Florida Businessman Builds Environmentally Friendly Sports Car Made From Hemp

Greener Culture May 7, 2016 0
Florida Businessman Builds Environmentally Friendly Sports Car Made From Hemp

A sports car made from cannabis hemp could lead the charge in making carbon neutral vehicles.

Made from the chassis of a Mazda convertible, the cannabis car is bringing a new meaning to the phrase ‘green machine’ and could soon be seen on high roads around the world.

The man behind the car, Bruce Michael Dietzen from Florida, hopes his environmentally friendly automobile could help debunk the taboo behind the cannabis plant and its uses.

He said: ‘The body of the car uses about 100 lbs of woven hemp.’

Dietzen was inspired to build the sports car after hearing about renowned industrialist, Henry Ford, using the durable material in 1941 to build the world’s first Soybean/Hemp car.

It was also one of the first uses of bio fuel in a vehicle as the car ran also ran on hemp fuel.

Building the cannabis car, however was no easy feat for Dietzen as acquiring the controversial material proved more difficult than he expected.

The car-enthusiast said: ‘I live in Florida, Hemp is still illegal to grow so I had to import the woven material all the way from China because we still don’t have the facilities that can make hemp fabrics.’

The car itself cost the former National Sales Manager at Dell $200,000 to build and a further $200,000 in lost earnings.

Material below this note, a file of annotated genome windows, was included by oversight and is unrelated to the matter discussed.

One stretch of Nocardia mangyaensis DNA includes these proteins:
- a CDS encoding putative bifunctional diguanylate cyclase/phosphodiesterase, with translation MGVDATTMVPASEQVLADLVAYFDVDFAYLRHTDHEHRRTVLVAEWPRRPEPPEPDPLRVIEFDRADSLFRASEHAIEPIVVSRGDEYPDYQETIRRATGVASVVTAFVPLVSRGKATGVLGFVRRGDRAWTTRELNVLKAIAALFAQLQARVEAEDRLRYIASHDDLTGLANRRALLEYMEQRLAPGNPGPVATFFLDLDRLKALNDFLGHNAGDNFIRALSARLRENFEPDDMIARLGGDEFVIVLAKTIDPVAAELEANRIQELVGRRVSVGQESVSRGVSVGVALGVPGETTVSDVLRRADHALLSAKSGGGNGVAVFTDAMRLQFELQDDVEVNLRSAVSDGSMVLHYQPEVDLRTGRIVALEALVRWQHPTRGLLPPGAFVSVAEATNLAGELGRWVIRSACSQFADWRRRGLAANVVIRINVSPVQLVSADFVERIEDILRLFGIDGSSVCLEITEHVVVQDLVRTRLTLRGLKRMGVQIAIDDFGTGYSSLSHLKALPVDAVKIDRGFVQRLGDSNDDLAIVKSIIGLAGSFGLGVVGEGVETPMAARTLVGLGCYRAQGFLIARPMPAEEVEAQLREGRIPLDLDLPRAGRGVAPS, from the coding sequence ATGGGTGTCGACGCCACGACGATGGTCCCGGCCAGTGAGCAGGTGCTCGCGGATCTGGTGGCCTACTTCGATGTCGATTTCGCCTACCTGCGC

It runs on a bio fuel made from recycled agricultural waste and is expected to have a much lower carbon footprint than standard electric powered cars when it goes into mass production.

The former executive is currently working on a Docu-Series entitled: ‘Hempsters Cannabis Car Tour’ with Producer and business partner, and fellow Cannabis Hemp activist, Diana Oliver of Thunderbird Productions.

Diana Oliver’s first film in the Hempsters Doc/film Series, ‘Hempsters Plant the Seed,’ features Hollywood actor and activist Woody Harrelson and musician and cannabis activist Willie Nelson discussing the benefits of the plant, from its medicinal benefits to its everyday uses for things such as clothing.

Dietzen said: ‘Many states are starting to make it legal, it’s a really great sign as we’re getting back to the point where we’re starting to make products out of Industrial hemp just as Henry Ford suggested we should do, we can grow our own Petroleum, Paper and Plastic, all from the Soil’.


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